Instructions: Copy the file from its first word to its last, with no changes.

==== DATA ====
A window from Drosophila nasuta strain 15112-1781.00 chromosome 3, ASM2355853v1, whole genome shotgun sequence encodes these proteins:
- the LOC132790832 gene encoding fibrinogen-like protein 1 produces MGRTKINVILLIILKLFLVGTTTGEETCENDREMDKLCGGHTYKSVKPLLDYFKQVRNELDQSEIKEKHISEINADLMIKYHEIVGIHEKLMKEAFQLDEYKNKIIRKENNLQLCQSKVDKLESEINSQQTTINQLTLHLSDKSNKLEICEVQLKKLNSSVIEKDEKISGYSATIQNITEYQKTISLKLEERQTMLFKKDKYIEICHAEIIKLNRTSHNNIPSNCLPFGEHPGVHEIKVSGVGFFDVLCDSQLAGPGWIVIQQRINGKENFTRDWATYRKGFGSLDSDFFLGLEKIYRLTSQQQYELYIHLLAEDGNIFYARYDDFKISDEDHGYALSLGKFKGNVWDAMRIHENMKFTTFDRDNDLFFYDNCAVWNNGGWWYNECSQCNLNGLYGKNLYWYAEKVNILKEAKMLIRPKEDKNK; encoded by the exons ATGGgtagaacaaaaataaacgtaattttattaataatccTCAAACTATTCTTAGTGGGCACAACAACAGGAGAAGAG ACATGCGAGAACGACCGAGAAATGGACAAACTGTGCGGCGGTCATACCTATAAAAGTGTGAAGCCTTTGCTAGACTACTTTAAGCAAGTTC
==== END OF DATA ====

A window from Drosophila nasuta strain 15112-1781.00 chromosome 3, ASM2355853v1, whole genome shotgun sequence encodes these proteins:
- the LOC132790832 gene encoding fibrinogen-like protein 1 produces MGRTKINVILLIILKLFLVGTTTGEETCENDREMDKLCGGHTYKSVKPLLDYFKQVRNELDQSEIKEKHISEINADLMIKYHEIVGIHEKLMKEAFQLDEYKNKIIRKENNLQLCQSKVDKLESEINSQQTTINQLTLHLSDKSNKLEICEVQLKKLNSSVIEKDEKISGYSATIQNITEYQKTISLKLEERQTMLFKKDKYIEICHAEIIKLNRTSHNNIPSNCLPFGEHPGVHEIKVSGVGFFDVLCDSQLAGPGWIVIQQRINGKENFTRDWATYRKGFGSLDSDFFLGLEKIYRLTSQQQYELYIHLLAEDGNIFYARYDDFKISDEDHGYALSLGKFKGNVWDAMRIHENMKFTTFDRDNDLFFYDNCAVWNNGGWWYNECSQCNLNGLYGKNLYWYAEKVNILKEAKMLIRPKEDKNK; encoded by the exons ATGGgtagaacaaaaataaacgtaattttattaataatccTCAAACTATTCTTAGTGGGCACAACAACAGGAGAAGAG ACATGCGAGAACGACCGAGAAATGGACAAACTGTGCGGCGGTCATACCTATAAAAGTGTGAAGCCTTTGCTAGACTACTTTAAGCAAGTTC